Pokémon in the Bronx

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By Felicha Stevens

Every Monday evening, students and adults gather for a very public Pokémon match hosted by the Truly Urban Hobby Shop on the Grand Concourse.

Vincent Darcy, 22, and his girlfriend Jasmine Nieve, 22, are New Jersey residents who travel to the Truly Urban Hobby Shop every week just to battle other players. “I mostly play in Jersey, but coming to the Bronx gets me out the house to meet new people among the TCG (Trading Game Community),” said Darcy.

Pokémon was released in 1996 and has expanded into a wide ranges of products: cards, animated television shows, tournaments, and Androids and i-Phone apps. People just can’t seem to get enough of Pokémon!

July, 6, 2016 marked the release of the Pokémon Go app which caused pandemonium in the app world. It was in such high demand that it made over $9 billion within the first couple of days of its release. The objective of the game is to “Catch Them All,” similar to the popular Pokémon slogan that was created 21 years ago. The “them” refers to Pokémon characters. There are 804 characters in total.

The Pokémon website says the app is intended to appeal to a player’s desire to travel. The Pokémon video game series has used real-world locations such as the Hokkaido and Kanto regions of Japan, New York, and Paris as inspiration for the fantasy settings in which its games take place.”

Photos of players who’ve won battles and trophies from battling in Pokémon card games hang on the Hobby Shop walls. In the middle of the store, players play, sitting across from one another. “We get all kinds of players here at the store, firemen, you name it,” says the shop owner Mel. “On Sundays we have Force of Will events, which is another game played by players. Saturdays we get Dragon Ball Super players battling each other and on Mondays we have Pokémon and Yu-Gi-Oh players. It keeps kids out of trouble.”

Jonathan Gonzalez, 28, started organizing events in the shop in August 2017.  Gonzalez says he began the Hobby Shop Pokémon event to promote games in the area because most were in downtown Manhattan, Brooklyn or upstate. “I also want to expand the game I did as a child,” he said. “If I get new people I teach them.” Gonzalez uses software from the companies to set up the players to battle against each other. “We input their name and their game tag number and then the system shuffles them randomly.”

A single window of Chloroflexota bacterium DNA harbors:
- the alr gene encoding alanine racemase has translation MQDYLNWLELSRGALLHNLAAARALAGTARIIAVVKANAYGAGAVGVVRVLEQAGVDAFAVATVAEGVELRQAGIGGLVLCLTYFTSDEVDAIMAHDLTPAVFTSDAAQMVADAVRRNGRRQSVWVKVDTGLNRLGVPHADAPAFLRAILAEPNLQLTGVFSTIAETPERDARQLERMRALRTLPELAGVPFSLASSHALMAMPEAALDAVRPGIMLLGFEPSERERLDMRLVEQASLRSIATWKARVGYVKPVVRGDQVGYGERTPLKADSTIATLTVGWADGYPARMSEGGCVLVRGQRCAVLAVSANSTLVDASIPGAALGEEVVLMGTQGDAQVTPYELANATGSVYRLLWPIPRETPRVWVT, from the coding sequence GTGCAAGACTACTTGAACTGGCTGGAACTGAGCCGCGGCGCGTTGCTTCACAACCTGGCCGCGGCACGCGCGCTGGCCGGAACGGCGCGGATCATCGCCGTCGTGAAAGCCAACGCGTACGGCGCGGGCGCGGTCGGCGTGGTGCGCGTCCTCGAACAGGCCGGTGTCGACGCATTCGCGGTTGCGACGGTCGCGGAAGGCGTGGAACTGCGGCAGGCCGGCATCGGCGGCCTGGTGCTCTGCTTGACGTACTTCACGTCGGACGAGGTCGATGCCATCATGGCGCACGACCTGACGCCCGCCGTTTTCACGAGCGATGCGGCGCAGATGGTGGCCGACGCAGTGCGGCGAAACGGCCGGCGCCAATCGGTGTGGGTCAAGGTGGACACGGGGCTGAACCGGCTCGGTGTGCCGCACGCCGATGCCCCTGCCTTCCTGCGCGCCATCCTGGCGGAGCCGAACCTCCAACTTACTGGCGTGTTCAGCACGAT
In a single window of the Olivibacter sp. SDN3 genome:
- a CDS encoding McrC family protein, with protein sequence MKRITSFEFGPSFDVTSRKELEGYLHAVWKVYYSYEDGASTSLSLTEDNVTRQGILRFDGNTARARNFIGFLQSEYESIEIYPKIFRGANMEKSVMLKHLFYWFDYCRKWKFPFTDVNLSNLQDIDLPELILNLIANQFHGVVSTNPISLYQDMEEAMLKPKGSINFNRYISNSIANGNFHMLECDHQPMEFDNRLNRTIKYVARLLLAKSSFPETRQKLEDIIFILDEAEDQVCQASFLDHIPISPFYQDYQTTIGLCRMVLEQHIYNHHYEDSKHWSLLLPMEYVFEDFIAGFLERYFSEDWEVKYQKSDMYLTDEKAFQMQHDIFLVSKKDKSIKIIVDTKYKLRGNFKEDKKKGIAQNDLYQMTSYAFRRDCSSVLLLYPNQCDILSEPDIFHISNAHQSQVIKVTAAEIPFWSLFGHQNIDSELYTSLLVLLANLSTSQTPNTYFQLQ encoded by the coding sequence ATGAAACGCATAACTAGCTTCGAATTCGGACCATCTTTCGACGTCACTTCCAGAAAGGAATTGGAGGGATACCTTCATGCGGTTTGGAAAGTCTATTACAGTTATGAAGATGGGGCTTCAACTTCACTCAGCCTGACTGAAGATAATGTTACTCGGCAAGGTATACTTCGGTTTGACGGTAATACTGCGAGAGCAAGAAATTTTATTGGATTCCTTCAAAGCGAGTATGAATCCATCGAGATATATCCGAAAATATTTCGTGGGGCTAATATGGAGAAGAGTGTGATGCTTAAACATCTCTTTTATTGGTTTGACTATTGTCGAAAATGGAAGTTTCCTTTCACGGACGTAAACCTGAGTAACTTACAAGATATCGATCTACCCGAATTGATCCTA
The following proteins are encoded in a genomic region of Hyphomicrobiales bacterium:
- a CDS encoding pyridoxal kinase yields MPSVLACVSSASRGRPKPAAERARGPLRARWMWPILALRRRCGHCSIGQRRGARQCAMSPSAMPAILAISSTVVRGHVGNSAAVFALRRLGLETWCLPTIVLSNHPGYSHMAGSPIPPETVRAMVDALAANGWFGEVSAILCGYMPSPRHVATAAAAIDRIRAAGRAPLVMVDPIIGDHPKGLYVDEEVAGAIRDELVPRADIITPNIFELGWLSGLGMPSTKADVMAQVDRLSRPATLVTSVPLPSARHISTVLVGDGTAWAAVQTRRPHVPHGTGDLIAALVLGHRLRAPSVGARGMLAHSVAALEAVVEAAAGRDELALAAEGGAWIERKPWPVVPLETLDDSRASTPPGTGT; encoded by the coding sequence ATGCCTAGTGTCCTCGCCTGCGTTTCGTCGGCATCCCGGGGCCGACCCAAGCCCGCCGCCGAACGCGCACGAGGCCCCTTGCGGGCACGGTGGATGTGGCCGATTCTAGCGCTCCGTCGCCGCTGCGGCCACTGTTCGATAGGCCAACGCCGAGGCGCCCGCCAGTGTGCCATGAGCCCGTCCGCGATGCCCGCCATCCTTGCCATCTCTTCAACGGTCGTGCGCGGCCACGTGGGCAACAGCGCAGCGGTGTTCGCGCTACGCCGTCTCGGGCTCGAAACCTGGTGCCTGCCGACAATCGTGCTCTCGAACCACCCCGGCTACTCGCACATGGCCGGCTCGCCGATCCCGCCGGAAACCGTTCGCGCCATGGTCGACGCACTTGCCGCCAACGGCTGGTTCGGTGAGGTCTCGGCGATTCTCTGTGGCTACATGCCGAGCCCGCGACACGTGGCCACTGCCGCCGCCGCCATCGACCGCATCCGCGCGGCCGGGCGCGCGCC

Players take Pokémon very seriously, he says, because it is competition gaming.

Each table is set with cards, a card mat, and dice. Players are required to bring in their own cards, but the store owner sells cards behind the glass counter. Dwayne McFadden is a Yu-Gi-Oh player who has been playing since 2002. On this particular Monday night he won with 3,500 points.

McFadden: “I just happen to come home from work and was in the neighborhood I started watching the Anime first and then started playing the card game.”

TBJ: “What’s the objective of the game?”

Mcfadden: “You are supposed to take your opponents life points down to zero from 8,000.”

TBJ: “Do you play in tournaments?”

McFadden: “I’m more of a casual player than anything else. Meta players play in tournaments and travel, and causal players stay local and play local.”

TBJ: “Do players have to bring their own cards to events?”

McFadden: “Yes. If they have friends they can borrow their cards.”

TBJ: “How do you know who you’re going to play on Monday nights?”

McFadden: “There is this thing called ‘Brackets List.’ People’s name moves up in ranking when they win. The organizers pick the players.”

TBJ: “What’s the difference between this game and all the others?”

McFadden: “All of them have different rules, and card effects.”

TBJ: “Why did you start with Yu-Gi-Oh?”

McFadden: “This is the card game I started with.”

The top three card players at the Truly Urban Hobby Shop get a prize.

 

 

 

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